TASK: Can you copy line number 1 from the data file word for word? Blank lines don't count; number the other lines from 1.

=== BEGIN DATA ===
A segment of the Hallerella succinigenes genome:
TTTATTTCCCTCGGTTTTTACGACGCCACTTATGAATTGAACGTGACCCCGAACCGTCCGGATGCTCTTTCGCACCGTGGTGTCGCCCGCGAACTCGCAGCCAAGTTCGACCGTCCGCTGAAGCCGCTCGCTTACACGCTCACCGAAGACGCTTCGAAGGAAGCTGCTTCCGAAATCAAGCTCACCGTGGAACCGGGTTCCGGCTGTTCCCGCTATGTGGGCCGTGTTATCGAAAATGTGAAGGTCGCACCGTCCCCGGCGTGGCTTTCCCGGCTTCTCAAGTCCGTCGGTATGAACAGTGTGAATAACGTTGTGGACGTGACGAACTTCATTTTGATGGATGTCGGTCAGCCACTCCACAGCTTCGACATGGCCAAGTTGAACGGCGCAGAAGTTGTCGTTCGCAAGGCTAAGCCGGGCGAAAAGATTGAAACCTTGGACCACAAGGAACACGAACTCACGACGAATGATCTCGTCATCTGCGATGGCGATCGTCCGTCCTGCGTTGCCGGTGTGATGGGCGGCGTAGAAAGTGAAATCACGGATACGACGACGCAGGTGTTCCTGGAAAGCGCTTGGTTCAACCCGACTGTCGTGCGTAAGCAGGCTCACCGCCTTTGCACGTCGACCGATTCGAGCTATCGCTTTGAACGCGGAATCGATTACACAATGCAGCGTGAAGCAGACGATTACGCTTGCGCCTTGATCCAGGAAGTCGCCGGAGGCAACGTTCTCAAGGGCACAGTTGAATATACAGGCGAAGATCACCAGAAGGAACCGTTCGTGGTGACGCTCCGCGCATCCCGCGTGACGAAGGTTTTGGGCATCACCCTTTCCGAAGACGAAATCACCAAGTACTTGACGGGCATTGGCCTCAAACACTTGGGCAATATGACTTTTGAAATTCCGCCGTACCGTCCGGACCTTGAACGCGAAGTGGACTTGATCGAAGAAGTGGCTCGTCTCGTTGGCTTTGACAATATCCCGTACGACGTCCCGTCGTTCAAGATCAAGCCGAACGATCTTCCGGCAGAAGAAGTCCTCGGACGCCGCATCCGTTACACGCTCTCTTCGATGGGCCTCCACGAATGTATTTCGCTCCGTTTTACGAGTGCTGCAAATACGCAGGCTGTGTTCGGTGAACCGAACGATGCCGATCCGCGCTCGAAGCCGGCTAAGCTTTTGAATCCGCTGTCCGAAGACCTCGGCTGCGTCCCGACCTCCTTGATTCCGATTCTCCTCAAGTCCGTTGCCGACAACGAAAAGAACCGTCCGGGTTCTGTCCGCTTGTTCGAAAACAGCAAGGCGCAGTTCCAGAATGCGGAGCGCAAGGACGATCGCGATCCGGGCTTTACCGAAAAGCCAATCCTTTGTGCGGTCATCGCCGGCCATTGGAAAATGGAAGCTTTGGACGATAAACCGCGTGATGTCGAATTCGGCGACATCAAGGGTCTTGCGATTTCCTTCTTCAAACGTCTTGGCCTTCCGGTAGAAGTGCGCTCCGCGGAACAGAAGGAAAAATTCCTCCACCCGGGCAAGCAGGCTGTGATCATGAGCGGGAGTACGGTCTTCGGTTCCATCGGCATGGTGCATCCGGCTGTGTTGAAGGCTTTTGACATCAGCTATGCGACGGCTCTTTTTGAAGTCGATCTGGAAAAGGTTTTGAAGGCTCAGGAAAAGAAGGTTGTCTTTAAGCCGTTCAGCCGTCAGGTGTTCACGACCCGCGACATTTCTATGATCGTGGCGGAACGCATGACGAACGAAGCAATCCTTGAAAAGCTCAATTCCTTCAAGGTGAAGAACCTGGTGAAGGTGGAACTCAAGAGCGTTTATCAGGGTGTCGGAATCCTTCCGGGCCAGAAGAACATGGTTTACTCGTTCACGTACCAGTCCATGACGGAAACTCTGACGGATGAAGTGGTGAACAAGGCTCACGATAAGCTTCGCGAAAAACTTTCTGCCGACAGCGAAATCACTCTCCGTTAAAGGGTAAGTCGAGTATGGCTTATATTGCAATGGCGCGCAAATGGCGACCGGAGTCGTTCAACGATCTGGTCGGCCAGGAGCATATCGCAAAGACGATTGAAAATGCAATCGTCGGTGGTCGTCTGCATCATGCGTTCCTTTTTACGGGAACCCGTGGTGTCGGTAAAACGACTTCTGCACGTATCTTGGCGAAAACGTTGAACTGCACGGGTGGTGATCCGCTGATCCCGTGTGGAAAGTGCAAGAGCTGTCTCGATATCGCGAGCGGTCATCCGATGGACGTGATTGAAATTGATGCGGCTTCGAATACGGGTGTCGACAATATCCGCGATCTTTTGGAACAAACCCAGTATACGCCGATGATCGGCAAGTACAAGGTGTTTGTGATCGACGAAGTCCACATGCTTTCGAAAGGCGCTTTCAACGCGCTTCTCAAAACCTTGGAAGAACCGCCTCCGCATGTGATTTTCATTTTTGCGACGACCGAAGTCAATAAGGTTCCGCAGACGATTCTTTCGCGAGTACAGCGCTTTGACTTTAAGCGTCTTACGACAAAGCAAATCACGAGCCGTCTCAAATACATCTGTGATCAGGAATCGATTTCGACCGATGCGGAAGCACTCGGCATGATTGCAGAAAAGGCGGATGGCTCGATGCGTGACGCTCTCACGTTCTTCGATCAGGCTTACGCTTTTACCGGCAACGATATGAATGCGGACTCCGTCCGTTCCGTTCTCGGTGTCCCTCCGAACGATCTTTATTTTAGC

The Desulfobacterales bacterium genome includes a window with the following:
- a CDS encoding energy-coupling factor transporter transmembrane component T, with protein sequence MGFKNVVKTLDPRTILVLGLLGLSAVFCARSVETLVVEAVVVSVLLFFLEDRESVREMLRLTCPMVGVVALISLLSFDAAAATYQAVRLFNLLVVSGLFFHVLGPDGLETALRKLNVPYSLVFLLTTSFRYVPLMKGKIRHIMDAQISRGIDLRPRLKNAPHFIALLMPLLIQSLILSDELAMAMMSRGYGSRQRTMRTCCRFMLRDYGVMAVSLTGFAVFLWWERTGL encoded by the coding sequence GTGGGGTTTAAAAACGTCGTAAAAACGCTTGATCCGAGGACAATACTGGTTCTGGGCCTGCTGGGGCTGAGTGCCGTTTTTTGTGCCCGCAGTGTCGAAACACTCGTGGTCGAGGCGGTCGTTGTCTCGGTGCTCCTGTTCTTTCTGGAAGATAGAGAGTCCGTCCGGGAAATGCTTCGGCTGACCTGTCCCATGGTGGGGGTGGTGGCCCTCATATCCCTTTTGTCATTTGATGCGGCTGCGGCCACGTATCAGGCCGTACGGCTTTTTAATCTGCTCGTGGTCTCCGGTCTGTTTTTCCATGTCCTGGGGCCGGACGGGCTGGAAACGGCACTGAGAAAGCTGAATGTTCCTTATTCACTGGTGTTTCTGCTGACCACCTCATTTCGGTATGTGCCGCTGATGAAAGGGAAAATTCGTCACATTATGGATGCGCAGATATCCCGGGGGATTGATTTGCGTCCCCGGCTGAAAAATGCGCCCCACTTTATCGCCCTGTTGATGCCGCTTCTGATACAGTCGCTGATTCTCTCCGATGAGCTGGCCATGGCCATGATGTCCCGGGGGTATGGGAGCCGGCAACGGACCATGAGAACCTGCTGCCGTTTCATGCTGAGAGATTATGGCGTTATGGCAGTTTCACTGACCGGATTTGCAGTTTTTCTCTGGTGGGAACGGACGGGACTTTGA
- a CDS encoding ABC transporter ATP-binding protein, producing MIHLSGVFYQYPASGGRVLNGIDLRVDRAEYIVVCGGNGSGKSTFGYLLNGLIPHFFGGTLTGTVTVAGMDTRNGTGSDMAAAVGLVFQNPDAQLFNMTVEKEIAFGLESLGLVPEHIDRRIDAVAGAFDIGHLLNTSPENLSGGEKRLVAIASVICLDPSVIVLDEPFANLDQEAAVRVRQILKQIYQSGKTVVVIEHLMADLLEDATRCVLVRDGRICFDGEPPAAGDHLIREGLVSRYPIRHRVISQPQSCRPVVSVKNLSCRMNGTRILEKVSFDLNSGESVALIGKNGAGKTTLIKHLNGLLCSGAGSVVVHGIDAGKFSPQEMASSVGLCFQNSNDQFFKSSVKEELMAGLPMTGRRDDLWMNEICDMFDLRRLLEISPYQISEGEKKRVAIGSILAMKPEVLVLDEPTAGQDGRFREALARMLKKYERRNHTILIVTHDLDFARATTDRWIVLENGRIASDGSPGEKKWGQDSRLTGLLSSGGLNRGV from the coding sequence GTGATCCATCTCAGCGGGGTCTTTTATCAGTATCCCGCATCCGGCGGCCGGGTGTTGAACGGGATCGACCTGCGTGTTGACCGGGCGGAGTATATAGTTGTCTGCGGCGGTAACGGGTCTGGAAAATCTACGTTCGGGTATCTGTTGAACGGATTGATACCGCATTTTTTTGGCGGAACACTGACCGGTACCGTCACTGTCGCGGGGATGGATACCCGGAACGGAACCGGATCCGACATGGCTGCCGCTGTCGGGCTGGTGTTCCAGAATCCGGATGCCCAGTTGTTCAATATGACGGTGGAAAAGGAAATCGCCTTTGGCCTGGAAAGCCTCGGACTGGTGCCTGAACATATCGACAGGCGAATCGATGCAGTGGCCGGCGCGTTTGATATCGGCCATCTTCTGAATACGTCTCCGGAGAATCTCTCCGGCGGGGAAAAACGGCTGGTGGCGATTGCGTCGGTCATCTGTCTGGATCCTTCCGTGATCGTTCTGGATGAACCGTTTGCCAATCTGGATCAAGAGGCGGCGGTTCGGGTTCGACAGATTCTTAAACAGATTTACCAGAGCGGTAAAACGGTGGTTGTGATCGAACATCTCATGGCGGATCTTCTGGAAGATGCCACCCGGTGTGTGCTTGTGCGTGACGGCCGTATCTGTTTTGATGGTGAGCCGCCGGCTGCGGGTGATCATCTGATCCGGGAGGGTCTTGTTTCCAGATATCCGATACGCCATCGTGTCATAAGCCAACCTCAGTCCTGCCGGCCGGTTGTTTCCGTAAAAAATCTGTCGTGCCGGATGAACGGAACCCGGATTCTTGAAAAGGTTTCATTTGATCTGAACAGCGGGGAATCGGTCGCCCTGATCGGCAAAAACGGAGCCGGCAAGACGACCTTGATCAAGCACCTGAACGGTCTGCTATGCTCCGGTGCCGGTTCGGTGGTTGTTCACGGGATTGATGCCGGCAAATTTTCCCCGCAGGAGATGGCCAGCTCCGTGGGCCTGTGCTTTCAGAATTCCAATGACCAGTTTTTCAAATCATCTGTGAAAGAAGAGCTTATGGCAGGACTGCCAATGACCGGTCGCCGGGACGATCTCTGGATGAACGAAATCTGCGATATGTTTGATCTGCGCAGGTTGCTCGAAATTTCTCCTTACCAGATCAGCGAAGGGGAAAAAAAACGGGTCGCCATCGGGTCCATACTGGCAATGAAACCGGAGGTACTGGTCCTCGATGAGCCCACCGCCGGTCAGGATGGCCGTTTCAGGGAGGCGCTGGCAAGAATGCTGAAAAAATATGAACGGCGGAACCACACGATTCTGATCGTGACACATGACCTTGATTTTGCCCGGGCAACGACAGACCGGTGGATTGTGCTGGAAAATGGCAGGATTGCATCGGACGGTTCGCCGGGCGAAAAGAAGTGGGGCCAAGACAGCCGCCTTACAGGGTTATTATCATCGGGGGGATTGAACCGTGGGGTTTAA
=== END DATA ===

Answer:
A segment of the Hallerella succinigenes genome: